PETA India’s New Tagtalk Ads Urge Shoppers to Ditch Leather, Wool, and Exotic Skins

Posted on by PETA

In honour of World Vegan Month (November), PETA India and digital advertising network Tagtalk have placed ads in bars, restaurants, and cafés in Bengaluru, Delhi, Mumbai, and Pune encouraging shoppers to steer clear of leather, wool, and exotic skins. Tagtalk is a content-driven, hyper-local, modern consumer engagement platform. It broadcasts live across leading eating establishments and reaches millions of urban millennials.

“In a society where people are increasingly shifting towards socially conscious and ethical fashion, we at Tagtalk are proud to further spread PETA India’s noble appeal to people to ditch leather, wool, and exotic skins. We hope the message reaches a wide spectrum of people, bringing about a change that’s here to stay,” says Gautam Bhirani, managing director of Eyetalk Media Ventures, which operates Tagtalk.

PETA India and its international affiliates have released exposés of more than 100 wool facilities spanning four continents, each one revealing routine cruelty to sheep. Earlier this year, a shearer who was caught on camera punching sheep and beating them in the face pleaded guilty to cruelty to animals. Other shearers were filmed punching frightened sheep, stamping and standing on their heads and necks, and even cutting the necks of unwanted sheep, apparently while they were fully conscious.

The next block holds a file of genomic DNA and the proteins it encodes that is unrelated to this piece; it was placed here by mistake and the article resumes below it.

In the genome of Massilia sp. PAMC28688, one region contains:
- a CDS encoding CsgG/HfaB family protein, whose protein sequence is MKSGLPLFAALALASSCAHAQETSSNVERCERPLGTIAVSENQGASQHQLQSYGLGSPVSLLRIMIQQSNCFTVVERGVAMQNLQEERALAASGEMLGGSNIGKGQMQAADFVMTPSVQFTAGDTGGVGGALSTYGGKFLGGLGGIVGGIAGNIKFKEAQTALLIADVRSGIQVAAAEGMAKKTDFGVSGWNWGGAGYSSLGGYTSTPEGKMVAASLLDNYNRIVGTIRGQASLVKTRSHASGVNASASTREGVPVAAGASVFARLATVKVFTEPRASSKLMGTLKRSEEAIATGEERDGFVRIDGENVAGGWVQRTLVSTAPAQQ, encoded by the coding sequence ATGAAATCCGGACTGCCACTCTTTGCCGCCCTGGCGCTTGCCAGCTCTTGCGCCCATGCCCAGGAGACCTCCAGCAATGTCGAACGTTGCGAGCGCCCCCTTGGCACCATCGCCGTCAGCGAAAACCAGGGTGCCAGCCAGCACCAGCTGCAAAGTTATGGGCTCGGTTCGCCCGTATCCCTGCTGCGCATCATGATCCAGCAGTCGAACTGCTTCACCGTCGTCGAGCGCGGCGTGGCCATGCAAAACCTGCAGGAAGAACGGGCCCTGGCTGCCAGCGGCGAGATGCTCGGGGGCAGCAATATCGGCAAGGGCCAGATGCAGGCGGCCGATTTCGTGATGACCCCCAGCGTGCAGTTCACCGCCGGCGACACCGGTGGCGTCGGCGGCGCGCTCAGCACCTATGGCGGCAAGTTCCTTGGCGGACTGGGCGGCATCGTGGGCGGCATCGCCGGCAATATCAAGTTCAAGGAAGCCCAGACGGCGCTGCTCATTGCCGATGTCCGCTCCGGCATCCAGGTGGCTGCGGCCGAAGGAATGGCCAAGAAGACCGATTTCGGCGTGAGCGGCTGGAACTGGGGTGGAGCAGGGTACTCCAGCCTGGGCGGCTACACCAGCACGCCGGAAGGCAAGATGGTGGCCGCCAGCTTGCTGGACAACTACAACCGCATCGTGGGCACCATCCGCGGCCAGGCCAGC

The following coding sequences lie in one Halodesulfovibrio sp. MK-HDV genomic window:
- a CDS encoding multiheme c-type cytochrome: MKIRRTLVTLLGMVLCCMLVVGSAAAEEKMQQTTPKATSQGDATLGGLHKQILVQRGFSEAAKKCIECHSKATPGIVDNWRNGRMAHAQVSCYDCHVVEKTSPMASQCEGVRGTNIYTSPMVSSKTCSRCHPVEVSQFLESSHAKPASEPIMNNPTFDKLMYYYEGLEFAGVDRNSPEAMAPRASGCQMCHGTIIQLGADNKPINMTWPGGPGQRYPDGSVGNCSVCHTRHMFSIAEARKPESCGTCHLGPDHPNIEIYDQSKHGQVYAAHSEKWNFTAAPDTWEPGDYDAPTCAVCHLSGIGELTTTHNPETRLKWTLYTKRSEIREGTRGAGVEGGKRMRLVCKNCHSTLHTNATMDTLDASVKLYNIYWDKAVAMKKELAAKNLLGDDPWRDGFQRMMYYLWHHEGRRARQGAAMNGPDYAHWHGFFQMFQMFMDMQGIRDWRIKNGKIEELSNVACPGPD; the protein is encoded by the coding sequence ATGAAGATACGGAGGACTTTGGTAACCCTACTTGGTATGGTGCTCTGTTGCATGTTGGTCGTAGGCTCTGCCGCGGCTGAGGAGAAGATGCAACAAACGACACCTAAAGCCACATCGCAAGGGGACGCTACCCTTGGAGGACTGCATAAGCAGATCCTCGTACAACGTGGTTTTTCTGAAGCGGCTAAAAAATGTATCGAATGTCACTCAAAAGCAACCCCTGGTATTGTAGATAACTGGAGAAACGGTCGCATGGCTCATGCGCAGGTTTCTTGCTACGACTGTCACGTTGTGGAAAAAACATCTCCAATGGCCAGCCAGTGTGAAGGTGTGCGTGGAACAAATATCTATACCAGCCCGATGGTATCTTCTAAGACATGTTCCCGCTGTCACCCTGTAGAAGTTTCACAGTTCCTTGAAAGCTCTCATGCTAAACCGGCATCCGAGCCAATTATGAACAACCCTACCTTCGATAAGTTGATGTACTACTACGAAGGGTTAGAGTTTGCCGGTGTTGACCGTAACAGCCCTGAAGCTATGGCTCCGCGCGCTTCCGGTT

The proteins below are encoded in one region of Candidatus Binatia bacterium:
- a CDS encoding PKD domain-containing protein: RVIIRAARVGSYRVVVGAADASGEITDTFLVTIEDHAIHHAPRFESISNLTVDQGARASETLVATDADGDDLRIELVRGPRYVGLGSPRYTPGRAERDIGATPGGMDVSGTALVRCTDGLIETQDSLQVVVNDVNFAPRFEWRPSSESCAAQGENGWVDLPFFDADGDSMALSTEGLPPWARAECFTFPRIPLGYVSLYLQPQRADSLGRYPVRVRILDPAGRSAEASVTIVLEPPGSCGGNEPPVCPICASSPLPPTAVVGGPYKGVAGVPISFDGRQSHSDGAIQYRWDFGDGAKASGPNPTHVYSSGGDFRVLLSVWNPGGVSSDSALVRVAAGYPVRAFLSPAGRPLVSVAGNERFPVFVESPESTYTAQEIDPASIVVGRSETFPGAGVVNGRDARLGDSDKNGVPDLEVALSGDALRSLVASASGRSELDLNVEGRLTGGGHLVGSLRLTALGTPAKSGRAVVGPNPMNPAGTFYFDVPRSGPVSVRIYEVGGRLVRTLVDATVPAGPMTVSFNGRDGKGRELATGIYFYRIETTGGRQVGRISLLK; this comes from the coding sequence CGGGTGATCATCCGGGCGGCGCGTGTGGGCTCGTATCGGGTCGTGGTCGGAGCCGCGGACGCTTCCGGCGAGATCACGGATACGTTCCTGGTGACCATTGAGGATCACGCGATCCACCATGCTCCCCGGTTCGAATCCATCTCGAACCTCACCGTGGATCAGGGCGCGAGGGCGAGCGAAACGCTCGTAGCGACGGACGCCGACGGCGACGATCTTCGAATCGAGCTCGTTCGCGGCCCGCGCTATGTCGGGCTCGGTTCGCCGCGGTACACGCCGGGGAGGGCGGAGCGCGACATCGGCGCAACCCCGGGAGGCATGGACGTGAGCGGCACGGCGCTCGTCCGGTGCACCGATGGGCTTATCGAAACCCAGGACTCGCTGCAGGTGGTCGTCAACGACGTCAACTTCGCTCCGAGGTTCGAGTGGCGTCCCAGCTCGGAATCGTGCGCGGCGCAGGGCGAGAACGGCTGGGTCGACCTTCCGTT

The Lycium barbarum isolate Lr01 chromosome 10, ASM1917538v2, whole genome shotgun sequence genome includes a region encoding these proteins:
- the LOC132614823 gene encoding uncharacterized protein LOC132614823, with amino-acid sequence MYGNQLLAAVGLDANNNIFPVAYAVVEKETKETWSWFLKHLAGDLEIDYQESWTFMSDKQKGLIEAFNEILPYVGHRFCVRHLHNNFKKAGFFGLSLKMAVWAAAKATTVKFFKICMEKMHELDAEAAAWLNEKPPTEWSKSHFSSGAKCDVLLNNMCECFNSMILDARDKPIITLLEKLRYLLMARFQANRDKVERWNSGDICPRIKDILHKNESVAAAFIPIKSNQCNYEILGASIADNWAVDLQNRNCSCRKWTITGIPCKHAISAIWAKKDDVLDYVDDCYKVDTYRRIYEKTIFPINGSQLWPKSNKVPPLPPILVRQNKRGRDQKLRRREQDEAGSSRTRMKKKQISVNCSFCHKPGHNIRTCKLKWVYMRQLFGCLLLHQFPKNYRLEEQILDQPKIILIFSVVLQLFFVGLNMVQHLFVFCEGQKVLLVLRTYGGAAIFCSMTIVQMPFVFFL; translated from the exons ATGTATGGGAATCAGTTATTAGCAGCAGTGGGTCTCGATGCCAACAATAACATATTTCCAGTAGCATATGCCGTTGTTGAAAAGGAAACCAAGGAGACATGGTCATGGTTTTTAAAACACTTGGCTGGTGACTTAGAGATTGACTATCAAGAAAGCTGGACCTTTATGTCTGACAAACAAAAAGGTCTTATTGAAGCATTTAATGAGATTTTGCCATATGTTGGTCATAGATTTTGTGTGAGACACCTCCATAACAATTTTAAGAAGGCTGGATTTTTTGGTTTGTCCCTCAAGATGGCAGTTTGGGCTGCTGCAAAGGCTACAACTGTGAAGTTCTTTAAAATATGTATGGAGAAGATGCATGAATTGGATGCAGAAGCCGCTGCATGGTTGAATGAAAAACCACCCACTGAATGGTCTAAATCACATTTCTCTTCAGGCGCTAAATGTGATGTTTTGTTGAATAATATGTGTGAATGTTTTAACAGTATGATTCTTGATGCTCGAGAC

The squalid, severely crowded conditions in which crocodilesalligators, snakes, ostriches, and other wild animals are raised and slaughtered for their skin are similar to those that are believed to have given rise to the novel coronavirus, and they pose a threat of future pandemics.

Cows, buffaloes, and other animals used for leather in India are often crammed onto vehicles so tightly that their bones break. The throats of those who survive this ordeal are cut in full view of others at the slaughterhouse, and for many, dismembering and skinning begin while they’re still conscious. Leather production is also detrimental to human health and the environment: run-off from tanneries poisons rivers and streams, harming all life within, and has been linked to cancer, respiratory infections, and other health conditions in humans.

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